In planning the enormous Fulton Street Transit Center on Broadway, between Fulton and John Streets, the Metropolitan Transportation Authority has agreed to preserve the 115-year-old Corbin Building at 11 John Street and, if it proves possible, incorporate it into the station.

    "Our new transit center and downtown's historic architecture are both important to the future success of Lower Manhattan," Peter S. Kalikow, the authority's chairman, said yesterday in a statement. "So we are pleased to work with preservationists and the community to design the transit hub in a way that can preserve the Corbin Building."

    Besides saving a notably handsome work by the inventive architect Francis H. Kimball, the decision signals that historical structures will be seriously considered in downtown redevelopment. Preservationists and neighbors have worried that the push to rebuild Lower Manhattan might claim many of the smaller and older buildings that give the area its distinctive character.

    Bernadette Castro, the state parks commissioner and historic preservation officer, called the Corbin Building an outstanding example of Renaissance Revival architecture and praised the M.T.A.'s effort "to recognize and incorporate it into the overall design" of the Fulton Street station.

    The nine-story Corbin Building has stood in particularly high profile because it occupies part of the site on which the M.T.A. is planning a transit hub intended finally to bring some order to the ganglia of subway platforms serving the A, C, J, M, Z, 2, 3, 4 and 5 subway lines.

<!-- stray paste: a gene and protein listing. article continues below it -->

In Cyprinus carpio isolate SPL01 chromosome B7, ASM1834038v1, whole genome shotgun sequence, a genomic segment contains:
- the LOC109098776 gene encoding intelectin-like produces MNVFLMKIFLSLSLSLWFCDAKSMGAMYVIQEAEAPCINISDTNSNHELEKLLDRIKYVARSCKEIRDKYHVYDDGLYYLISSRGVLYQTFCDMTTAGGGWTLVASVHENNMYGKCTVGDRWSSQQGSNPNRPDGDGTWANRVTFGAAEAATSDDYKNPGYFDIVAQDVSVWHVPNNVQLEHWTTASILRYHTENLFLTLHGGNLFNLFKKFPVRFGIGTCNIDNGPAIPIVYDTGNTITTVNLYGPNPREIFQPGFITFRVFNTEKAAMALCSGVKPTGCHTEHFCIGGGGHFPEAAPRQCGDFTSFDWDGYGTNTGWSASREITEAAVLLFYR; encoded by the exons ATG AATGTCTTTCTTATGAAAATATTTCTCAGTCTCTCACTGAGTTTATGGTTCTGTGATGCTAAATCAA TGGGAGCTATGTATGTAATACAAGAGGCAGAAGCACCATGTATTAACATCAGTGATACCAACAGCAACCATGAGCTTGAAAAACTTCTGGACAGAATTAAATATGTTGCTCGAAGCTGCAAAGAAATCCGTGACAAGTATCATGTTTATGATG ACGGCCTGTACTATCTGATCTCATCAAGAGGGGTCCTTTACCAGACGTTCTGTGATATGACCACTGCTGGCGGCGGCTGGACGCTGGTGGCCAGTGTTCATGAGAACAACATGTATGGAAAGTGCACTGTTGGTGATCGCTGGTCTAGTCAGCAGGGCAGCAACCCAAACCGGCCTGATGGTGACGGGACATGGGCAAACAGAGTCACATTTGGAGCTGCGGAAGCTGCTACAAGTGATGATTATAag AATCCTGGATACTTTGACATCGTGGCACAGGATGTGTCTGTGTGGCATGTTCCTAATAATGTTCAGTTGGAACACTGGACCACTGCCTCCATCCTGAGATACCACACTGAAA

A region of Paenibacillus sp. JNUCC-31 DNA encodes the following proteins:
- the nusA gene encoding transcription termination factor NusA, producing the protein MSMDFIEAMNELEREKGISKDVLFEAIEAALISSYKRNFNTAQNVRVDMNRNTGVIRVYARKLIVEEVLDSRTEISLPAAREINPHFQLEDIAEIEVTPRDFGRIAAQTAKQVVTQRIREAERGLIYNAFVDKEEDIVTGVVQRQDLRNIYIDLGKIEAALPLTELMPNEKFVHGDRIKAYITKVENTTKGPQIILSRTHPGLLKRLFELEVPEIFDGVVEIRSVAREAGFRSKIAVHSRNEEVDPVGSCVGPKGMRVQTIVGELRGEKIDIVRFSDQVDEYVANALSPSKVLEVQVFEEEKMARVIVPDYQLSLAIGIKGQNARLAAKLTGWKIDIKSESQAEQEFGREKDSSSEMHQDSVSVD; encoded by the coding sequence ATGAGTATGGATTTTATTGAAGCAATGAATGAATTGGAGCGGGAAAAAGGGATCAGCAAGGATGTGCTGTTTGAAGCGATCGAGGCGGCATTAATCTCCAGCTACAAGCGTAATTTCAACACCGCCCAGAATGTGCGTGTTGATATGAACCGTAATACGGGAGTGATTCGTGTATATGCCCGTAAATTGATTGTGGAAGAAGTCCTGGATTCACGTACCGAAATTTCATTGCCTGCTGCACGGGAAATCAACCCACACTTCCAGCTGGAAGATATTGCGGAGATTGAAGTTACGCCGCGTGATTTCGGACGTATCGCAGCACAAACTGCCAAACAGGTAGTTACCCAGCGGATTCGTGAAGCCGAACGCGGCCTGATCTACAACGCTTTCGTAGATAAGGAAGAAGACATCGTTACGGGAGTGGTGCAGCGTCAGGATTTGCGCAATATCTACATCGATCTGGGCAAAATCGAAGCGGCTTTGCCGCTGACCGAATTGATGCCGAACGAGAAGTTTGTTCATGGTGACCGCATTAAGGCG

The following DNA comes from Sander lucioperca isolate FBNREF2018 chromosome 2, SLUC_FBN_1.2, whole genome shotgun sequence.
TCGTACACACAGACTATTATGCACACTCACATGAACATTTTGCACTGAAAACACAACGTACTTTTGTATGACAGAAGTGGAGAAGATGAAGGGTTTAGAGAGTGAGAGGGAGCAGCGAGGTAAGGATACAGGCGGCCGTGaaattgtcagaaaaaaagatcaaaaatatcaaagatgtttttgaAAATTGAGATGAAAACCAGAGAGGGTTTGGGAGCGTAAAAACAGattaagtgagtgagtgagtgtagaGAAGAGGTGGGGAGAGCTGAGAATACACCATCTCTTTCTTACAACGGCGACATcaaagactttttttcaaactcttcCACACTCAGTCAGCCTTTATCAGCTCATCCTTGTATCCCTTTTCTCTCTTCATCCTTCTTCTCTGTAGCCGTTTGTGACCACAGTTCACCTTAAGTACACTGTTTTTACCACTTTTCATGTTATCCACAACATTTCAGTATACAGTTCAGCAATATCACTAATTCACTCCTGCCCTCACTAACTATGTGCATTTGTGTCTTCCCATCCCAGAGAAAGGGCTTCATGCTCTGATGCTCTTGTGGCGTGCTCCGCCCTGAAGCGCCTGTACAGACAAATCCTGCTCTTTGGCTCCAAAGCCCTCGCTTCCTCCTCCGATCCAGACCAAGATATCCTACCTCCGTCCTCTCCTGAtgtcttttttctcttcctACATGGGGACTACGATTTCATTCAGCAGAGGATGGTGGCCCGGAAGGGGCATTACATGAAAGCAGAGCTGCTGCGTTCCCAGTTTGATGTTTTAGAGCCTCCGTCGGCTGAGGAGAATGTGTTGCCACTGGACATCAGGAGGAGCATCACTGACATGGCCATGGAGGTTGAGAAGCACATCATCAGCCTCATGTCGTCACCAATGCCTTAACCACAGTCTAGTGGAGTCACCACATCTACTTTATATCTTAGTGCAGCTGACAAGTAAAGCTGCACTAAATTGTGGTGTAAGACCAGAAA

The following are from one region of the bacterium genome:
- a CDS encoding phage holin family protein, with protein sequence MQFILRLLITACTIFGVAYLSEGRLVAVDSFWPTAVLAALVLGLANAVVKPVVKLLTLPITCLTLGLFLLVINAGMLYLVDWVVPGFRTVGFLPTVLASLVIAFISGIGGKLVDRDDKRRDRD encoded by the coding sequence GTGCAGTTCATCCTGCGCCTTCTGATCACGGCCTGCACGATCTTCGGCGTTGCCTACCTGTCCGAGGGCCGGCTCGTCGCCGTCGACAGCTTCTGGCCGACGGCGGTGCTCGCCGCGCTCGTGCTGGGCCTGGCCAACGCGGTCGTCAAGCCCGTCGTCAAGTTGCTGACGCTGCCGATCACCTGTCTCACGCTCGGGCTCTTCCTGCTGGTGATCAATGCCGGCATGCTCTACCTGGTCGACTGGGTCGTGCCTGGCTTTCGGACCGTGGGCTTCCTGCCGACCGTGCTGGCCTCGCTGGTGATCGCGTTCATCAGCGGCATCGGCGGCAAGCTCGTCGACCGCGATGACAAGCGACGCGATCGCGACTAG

The Corbin Building was highlighted by the World Monuments Fund in its recently released list of the 100 most-endangered cultural heritage sites around the world. It was also identified as being at risk by a coalition called the Lower Manhattan Emergency Preservation Fund in its list of some 300 historical sites, most of which are unprotected by landmark status.

    "It didn't take long to see Corbin as No. 1 on that list," said Robert B. Tierney, the chairman of the New York City Landmarks Preservation Commission. Because it is not a landmark, he said, the question was how to save it.

    Mr. Tierney said he decided to forgo the process of a formal landmark designation because of the time involved and the fact that the M.T.A., as a state agency, could demolish a structure with landmark status anyway.

    Instead, he initiated discussions, negotiations and site visits that led up to a meeting about a month ago with Mr. Kalikow.

    Working with Mr. Tierney and Ms. Castro and in doing its own research, the M.T.A. concluded that the Corbin Building was architecturally significant, William M. Wheeler, the agency's director of special project development and planning, said yesterday.

    Only 20 feet wide on Broadway, but 160 feet long on John Street, the Corbin Building looks something like a Roman aqueduct with French Renaissance flourishes, arches over arches over arches. Though the ground floor has been badly altered, the upper floors, except for a chiropractor's sign, are remarkably intact. Under a sooty blanket are russet-colored bricks and terra cotta. Crouching griffins and grotesque masks greet visitors at the entrance.